The Jubilee Heritage Awards Celebrate the Ongoing Worldwide Impact of Black Music
Little RichardPhoto: Courtesy of Exquisite Minds Management & PR
The Fisk Jubilee Singers embarked on their first tour on Oct. 6, 1871. Their extraordinary vocal skills not only saved Fisk University, a vital black educational institution, from financial ruin, but also helped establish Nashville as Music City, a cultural pillar recognized around the world.
Since 2016, the Fisk Jubilee Singers Alumni Association has presented the Jubilee Heritage Awards, celebrating the accomplishments of African American figures who’ve played pivotal roles all across the music industry. This year’s honorees possess the same astonishing level of talent as past award recipients like Valerie Simpson and the late Mahalia Jackson. The group includes legendary rock ’n’ roll pianist, singer, songwriter and bandleader “Little Richard” Penniman; gospel singer and broadcast host Dr. Bobby Jones, sometimes known as the Ed Sullivan of gospel; and promoter, manager and record executive Eddie “E.T.” Thomas, whose achievements include helping launch Curtis Mayfield’s career. The trio will be recognized Saturday evening at a ceremony and concert featuring singer Kim Fleming at Fisk Memorial Chapel.
Little Richard’s astounding blend of boogie-woogie and gospel piano licks, his inspired and energetic vocals, and his flamboyant personality lit up stages across the nation and the globe during the 1950s with his band The Upsetters. He made such songs as “Tutti Frutti,” “Good Golly, Miss Molly” and “Long Tall Sally” into genre-defining classics, and in the ’60s and ’70s, he made some tremendous R&B and soul records. It’s no exaggeration to say his work has been a crucial inspiration for generations of artists, from The Beatles to Prince and beyond. He’s had a very small number of public engagements since 2012. Even if he hadn’t been one of the first inductees into the Rock & Roll Hall of Fame (among heaps of other accolades), his place in the pantheon of greats has long been assured.
Dr. Bobby JonesPhoto: Courtesy of Exquisite Minds Management & PR
“Any time you get any award, it’s a great moment, and to be recognized by such an institution as Fisk University and the Jubilee Singers, it really means a lot,” Jones tells the Scene. That’s no small praise coming from a man whose exceptional work since the 1970s has been recognized with awards including a Grammy, a Dove and three Stellar Awards.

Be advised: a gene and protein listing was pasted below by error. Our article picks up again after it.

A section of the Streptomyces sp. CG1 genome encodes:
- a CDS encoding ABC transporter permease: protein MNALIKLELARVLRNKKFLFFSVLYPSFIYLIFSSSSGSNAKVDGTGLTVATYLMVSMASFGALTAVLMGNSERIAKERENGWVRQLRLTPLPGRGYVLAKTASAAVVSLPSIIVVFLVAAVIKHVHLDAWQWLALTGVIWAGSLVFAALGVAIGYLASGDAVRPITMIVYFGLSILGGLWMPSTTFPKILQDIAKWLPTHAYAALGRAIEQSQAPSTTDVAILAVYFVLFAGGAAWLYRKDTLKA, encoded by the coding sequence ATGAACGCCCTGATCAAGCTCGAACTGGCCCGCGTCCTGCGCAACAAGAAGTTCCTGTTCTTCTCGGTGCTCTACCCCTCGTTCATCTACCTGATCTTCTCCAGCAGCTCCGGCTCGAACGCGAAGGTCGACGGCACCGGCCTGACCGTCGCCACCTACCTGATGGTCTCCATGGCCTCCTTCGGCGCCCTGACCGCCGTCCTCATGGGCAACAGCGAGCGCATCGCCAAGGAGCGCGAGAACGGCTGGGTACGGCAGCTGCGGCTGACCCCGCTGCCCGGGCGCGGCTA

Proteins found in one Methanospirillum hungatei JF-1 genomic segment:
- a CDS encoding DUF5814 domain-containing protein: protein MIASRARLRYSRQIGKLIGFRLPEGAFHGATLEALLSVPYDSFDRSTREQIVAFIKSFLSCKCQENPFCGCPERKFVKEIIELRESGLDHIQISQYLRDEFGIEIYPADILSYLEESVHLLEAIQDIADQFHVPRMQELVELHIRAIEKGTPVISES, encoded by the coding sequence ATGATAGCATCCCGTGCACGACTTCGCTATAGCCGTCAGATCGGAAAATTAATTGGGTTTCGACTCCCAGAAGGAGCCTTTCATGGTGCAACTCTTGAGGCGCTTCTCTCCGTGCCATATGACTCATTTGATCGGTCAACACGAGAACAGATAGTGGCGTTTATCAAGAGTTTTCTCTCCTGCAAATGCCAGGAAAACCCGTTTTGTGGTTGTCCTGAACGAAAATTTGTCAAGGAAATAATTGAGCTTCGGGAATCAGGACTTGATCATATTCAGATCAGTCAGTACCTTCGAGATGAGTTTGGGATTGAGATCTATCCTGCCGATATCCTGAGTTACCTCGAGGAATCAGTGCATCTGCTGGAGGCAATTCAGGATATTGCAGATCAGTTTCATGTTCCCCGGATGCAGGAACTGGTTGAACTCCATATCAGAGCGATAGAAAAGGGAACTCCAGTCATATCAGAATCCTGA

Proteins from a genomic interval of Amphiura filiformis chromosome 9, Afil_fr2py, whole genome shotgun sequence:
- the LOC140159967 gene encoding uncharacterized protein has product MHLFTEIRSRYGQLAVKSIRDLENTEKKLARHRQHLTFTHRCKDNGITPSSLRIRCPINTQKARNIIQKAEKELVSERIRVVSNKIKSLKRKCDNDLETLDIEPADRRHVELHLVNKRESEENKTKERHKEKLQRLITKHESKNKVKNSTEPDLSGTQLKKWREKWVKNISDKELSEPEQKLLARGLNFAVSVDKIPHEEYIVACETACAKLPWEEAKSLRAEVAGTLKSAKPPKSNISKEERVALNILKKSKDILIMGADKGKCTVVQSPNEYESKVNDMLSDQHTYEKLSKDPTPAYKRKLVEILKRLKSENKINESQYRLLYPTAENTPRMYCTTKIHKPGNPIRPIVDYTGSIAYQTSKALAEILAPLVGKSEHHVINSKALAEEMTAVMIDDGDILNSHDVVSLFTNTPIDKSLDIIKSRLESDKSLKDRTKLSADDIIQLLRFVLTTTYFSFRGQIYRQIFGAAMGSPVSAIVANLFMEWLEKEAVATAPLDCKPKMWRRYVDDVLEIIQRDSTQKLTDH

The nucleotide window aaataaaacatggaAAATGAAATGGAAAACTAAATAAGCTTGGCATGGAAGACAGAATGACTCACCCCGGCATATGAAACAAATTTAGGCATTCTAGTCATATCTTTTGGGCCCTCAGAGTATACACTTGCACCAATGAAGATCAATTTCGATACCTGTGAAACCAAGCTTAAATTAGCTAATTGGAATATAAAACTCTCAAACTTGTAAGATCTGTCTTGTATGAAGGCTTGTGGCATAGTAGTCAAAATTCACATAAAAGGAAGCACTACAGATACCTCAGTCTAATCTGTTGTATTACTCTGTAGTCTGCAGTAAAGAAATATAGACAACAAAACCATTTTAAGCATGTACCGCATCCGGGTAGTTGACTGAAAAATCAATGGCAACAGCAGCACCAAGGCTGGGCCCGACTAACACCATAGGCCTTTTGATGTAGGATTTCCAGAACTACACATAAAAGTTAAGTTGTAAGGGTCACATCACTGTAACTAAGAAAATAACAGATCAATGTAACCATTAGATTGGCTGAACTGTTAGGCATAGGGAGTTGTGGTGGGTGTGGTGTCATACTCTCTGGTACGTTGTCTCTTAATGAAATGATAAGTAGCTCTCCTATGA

Jones — a native of Henry, Tenn., and a longtime Nashvillian — has had an extraordinary influence on contemporary gospel music through his radio and television work. His show Bobby Jones Gospel was produced for BET from the cable network’s inception in 1980 until he retired from it in 2016. The program provided the first television exposure for a host of gospel superstars like Kirk Franklin, Yolanda Adams and Mary Mary, while also serving as a platform for legends to get fresh exposure. He continues to make radio and television programs today. He cites the impact of technology on the way people consume music as perhaps the biggest difference he’s witnessed over his many years in the industry. But some key elements to success in the music business haven’t changed a bit.
“You still have to have the gift, and the willingness to work hard and perfect your craft,” Jones says. “I’d say that’s been the thing that’s made all the greats I’ve worked with special. They had something you could spot right away and know it made them different — it made them stand out. Whether you’re working with individual singers or choirs, that special quality pops out, and you can hear it right away.”
Eddie “E.T” ThomasPhoto: Courtesy of Exquisite Minds Management & PR
Jones may be one of the few people who could match Chicago native Eddie Thomas’ ability to spot and nurture talent. Early in his career, Thomas took on the responsibility of managing an outstanding R&B group called The Roosters, who after changing their name to The Impressions (at Thomas’ suggestion) landed memorable hits like “For Your Precious Love,” “Gypsy Woman” and “Keep on Pushing.” Those last two songs were examples of the extraordinary talent of Curtis Mayfield, who took over leadership of the group after lead singer Jerry Butler went solo. Thomas continued a long association with Mayfield that included the formation of Curtom Records, and he also launched the highly successful record promotion firm Thomas Associates, whose clients included Ray Charles, Quincy Jones and Barry White.
Thomas also won a Peabody Award for his work on the invaluable music documentary The Rise and Fall of Vee-Jay Records. But rather than spotlighting his own personal achievements, he prefers to direct praise toward the greats he’s worked with. He also recalls the importance of help from DJs who knew and supported black music, like Music City legend “Big John” Richbourg, known as John R. to listeners of the influential R&B programs broadcast on WLAC-AM in the ’50s, ’60s and ’70s.
“The thing I really remember about Nashville was that radio station WLAC and John R.,” Thomas says. “Man, he was great. Whenever we had anything that we thought might work or jump out, we were sure to get a copy to him and get it on that station.”
Little Richard, Dr. Bobby Jones and Eric Thomas each helped shape popular culture around the world in the 20th century. And you can hear their work reflected in the creative output of hip-hop, pop, gospel and R&B artists at the tops of today’s charts — their contributions continue to have an enormous impact in this century too.